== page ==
The first auction of artwork from the Albright-Knox Art Gallery today at Sotheby's shattered expections, with 23 objects of ancient Chinese art bringing in $16.1 million in just two hours. The gallery originally estimated it would earn $15 million for the entire list of 207 objects to be auctioned through June.
The $16.1 million figure represents the net income to the gallery after Sotheby's buyers' premiums were subtracted from the morning's final result of $18,358,000.
The most sought-after piece this morning, an archaic bronze wine vessel, was sold for $7.2 million -- $4.2 million more than estimated before the sale. The buyer was the three-year-old Compton Verney Museum in Stratford-upon-Avon, England. The museum is a private institution with a highly prized collection of Chinese bronzes.
Other items that sold for far above their estimated value were the massive limestone chimera, at $4.85 million, and a statue of a pensive maitreya for $1.18 million. Both were sold to an anonymous phone bidder.
"You'll see the same interest with the Indian art, Southeast Asian art, and the great Hellenistic Diana," said James Godfrey, an art consultant and former Sotheby's Director of Chinese art, referring to the Albright piece Artemis and the Stag, which goes on sale June 7. "This transcends any of the sales we've seen in the last few years."
A last-minute lawsuit aimed at stopping the sale was thrown out of court last week, clearing the way for the first group of items -- 33 pieces of Chinese art to be sold today as part of Sotheby's biannual Asian art week. The auction is timed to coincide with New York's International Asian Art Fair, which begins Friday.
Albright-Knox Director Louis Grachos said the gallery was sending a handful of staff to follow the auction.
Although Hollywood versions of art auctions give the impression of a kind of civilized showdown -- a roomful of haughty baronesses waving their paddles in the air as the dapper auctioneer belts out prices -- in real-life auctions much of the bidding happens by phone and in a subdued atmosphere.
The auctioneer begins the bidding at or below the reserve price, which is the minimum amount the auction house will accept for a given item. That price is known only to the seller and the auctioneer, so as not to discourage interest or devalue an item. When the auctioneer is satisfied that there will be no more bids on an item that has met the reserve price, he or she brings down the gavel to seal the deal.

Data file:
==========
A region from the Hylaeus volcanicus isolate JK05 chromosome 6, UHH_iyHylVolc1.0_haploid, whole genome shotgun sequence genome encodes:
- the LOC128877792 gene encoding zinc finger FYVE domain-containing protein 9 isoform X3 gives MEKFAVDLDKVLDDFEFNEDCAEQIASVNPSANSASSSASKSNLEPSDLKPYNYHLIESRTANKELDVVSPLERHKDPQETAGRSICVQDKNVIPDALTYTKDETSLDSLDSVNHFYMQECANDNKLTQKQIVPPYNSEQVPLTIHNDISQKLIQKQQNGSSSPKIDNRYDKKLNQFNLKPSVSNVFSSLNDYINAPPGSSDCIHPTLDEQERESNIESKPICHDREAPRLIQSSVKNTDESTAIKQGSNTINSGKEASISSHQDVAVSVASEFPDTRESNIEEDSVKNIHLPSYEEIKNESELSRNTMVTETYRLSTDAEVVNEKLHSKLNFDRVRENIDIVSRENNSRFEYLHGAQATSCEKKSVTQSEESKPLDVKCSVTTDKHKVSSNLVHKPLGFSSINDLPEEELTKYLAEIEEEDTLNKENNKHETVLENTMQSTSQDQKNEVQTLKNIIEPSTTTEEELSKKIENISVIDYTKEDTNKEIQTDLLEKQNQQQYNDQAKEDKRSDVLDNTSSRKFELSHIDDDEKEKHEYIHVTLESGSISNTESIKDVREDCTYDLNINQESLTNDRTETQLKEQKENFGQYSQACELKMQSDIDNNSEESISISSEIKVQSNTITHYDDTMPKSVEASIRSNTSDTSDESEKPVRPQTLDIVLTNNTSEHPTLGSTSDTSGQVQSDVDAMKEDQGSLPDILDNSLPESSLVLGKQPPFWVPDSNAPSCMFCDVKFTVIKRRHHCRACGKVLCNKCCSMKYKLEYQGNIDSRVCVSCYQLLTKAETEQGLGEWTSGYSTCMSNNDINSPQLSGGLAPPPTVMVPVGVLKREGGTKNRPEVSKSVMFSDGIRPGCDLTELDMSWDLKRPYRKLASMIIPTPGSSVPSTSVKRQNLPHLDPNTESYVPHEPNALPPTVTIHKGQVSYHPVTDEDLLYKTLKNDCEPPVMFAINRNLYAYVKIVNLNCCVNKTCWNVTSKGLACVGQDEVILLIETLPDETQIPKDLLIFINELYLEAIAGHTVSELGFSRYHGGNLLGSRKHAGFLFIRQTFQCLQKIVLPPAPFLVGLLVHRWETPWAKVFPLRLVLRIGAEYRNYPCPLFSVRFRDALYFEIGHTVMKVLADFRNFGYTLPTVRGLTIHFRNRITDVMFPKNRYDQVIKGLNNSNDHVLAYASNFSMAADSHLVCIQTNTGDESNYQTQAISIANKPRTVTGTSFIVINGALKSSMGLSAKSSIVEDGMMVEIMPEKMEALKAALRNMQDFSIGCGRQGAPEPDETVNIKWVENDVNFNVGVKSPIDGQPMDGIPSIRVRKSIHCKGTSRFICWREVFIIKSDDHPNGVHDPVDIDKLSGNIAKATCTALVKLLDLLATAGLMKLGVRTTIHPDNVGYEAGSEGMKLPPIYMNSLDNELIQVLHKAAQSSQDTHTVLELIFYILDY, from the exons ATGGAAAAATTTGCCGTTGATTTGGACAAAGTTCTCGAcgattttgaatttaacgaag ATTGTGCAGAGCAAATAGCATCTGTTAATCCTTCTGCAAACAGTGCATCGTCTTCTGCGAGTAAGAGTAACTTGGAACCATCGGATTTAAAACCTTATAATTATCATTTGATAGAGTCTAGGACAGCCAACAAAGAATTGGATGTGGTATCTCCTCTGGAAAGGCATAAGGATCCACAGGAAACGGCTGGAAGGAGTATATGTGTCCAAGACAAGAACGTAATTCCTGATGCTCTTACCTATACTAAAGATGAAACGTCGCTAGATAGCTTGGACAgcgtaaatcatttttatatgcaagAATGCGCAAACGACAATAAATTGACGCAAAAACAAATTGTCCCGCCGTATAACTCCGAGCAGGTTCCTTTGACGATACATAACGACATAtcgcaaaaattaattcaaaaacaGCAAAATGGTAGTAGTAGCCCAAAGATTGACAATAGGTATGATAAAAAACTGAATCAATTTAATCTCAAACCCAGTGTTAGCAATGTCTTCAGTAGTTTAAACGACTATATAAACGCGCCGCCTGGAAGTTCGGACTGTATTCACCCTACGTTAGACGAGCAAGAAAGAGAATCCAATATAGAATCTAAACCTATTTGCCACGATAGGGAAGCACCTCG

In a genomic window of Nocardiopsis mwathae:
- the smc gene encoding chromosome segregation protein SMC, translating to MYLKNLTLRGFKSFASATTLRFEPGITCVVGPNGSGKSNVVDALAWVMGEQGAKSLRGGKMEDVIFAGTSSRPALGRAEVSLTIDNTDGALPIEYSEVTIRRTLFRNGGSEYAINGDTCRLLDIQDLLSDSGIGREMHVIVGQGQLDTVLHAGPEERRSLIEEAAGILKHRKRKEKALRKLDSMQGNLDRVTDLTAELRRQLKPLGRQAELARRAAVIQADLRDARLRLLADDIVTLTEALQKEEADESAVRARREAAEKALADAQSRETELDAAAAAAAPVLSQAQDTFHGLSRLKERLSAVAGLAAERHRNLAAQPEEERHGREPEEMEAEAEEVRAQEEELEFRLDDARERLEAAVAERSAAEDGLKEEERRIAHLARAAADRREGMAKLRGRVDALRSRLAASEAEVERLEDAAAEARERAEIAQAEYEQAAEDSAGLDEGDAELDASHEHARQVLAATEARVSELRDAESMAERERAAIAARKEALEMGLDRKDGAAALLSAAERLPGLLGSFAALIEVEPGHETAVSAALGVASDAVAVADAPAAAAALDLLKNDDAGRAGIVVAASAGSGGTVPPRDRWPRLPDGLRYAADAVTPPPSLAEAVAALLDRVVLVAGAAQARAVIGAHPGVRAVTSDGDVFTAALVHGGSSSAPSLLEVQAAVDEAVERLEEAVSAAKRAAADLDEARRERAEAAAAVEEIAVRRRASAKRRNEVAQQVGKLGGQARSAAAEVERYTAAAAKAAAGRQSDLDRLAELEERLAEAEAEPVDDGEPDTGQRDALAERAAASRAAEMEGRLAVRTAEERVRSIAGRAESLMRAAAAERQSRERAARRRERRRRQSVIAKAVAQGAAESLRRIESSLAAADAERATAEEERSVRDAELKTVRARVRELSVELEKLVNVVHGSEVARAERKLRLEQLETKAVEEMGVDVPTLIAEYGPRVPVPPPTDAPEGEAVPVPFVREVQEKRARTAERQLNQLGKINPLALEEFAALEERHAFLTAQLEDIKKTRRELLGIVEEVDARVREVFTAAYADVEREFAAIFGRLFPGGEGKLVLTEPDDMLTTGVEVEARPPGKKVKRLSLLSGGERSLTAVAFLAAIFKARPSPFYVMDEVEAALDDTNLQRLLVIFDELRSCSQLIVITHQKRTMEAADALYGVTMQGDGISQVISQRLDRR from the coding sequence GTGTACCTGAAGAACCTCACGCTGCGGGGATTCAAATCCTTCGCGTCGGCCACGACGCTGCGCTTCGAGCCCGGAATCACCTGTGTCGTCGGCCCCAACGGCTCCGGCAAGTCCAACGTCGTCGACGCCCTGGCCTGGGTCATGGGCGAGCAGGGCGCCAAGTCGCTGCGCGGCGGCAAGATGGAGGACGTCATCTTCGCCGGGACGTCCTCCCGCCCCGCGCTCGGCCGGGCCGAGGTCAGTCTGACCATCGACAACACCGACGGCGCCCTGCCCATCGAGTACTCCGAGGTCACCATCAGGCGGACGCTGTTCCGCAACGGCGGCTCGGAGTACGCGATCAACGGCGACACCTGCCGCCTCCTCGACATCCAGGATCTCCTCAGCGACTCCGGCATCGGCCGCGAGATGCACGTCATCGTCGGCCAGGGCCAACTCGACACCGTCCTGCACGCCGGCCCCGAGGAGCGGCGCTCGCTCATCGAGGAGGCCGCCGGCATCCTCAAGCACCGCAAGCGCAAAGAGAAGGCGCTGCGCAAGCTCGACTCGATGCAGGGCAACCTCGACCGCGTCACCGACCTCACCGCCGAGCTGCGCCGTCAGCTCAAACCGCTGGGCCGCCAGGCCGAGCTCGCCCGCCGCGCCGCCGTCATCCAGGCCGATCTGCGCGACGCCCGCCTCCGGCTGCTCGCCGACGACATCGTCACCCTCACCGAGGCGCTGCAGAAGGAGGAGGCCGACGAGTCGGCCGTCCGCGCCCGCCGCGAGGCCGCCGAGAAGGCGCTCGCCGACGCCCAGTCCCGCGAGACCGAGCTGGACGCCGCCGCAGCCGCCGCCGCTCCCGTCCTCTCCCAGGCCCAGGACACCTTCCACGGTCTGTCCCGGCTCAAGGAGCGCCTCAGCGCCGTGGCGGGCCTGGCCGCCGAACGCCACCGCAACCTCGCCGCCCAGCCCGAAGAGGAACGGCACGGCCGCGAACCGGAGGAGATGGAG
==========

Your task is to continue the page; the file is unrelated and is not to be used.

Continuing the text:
The price at the end of bidding is known as the hammer price, to which Sotheby's adds a premium of 20 percent for the first $500,000 and 12 percent for the remaining amount in excess of $500,000.
According to Sotheby's Lauren Gioia, at least half the bids for a typical auction come in by phone. Private collectors will often prefer to remain anonymous while representatives from major museums will usually make their purchases known.
Gioia, who is handling much of the publicity for the Albright-Knox sales, is the daughter of Albright-Knox board member Sally Gioia.
The rest of the gallery's deaccession list will go up over the next three months, with Indian and Southeast Asian art to be auctioned Friday; African, Oceanic, pre-Columbian and American Indian art on May 17-18; old master paintings and European art on May 22; and antiquities on June 7. Expected to be the most sought-after item, the classic sculpture Artemis and the Stag, will be on the block June 7.
Critics of the sale have cited a fear that many of the objects from the Albright-Knox collection will wind up in the homes of private collectors or dwell for long periods of time in the hands of dealers who hoard items as they accrue in value.
Robert Buck, Albright-Knox director from 1973-1983, characterized the sale as a possible blow to the public. "When this stuff goes off the public view, it's not necessarily ever going to be seen by anyone," he said. "It is definitely a public loss, and I think beyond the institution, much of it portends to be a loss for public access."
Hicham Aboutaam, a dealer of ancient art and co-owner of the Phoenix Ancient Art gallery in Manhattan, will be attending this week's auctions with a great interest in material from the Albright-Knox's collection.
"As an art lover, I like to see art accessible to the public, and as a dealer, we tend to think the last destination of any object is a public museum," Aboutaam said. "There is a considerable interest in this collection."
Gallery director Grachos has long said that most items have been out of public view for the last 10 years -- one more reason to sell them to bolster the gallery's endowment for purchasing modern art. But Buck and others have said that many of the prized items had been permanently on display as recently as the late '90s.
"I think people are being blind-sided by the value of contemporary art," Buck said, adding that the today's museums have confused priorities bound to the ever-escalating price of modern art.
The money earned in the auctions will be added to the gallery's restricted endowment for the purchase of new works of art.
... and here are the results (just in as I'm running late).